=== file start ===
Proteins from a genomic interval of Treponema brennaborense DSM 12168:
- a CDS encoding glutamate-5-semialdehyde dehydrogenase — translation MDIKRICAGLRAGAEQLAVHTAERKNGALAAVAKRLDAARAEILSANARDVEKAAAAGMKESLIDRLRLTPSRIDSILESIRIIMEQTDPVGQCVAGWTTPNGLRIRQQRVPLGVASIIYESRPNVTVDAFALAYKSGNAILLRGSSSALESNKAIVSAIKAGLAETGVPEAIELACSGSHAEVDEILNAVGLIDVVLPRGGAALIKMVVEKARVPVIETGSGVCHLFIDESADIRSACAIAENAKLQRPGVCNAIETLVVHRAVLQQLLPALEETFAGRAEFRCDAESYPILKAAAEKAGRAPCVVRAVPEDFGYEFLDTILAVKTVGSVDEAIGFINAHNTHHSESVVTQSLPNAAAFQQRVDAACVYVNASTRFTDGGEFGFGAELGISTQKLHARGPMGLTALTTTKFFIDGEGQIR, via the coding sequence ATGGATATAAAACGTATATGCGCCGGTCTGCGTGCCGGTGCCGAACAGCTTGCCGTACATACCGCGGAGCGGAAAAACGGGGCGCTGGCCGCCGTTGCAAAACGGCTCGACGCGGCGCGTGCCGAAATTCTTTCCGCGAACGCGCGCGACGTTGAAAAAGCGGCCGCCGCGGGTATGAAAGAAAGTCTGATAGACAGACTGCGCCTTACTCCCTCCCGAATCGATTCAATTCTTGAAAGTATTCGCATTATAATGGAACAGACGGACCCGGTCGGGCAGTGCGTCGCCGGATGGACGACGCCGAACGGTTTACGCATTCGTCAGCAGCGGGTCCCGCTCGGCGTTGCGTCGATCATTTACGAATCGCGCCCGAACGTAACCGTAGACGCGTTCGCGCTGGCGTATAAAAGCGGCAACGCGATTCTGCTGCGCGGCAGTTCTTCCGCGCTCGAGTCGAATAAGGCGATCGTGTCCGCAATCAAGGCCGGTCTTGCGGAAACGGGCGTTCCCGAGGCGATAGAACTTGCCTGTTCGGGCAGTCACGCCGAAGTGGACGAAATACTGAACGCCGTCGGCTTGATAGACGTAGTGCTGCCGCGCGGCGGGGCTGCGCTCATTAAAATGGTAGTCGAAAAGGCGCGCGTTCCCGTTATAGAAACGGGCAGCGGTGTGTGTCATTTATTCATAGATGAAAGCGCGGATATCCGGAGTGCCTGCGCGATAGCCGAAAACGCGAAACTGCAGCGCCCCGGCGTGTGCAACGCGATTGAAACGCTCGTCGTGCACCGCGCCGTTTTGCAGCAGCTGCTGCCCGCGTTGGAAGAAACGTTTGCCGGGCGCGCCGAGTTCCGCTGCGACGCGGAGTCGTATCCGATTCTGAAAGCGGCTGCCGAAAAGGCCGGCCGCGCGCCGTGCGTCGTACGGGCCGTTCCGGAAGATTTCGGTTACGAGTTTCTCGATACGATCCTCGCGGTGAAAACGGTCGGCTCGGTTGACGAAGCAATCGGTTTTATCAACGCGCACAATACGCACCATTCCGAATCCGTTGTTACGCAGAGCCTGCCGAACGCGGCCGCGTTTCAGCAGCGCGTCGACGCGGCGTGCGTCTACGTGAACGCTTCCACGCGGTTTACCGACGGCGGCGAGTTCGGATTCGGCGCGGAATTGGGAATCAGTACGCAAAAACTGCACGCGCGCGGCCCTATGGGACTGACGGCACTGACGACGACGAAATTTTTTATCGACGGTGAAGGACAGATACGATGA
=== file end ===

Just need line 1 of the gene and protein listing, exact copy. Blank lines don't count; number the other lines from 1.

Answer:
Proteins from a genomic interval of Treponema brennaborense DSM 12168: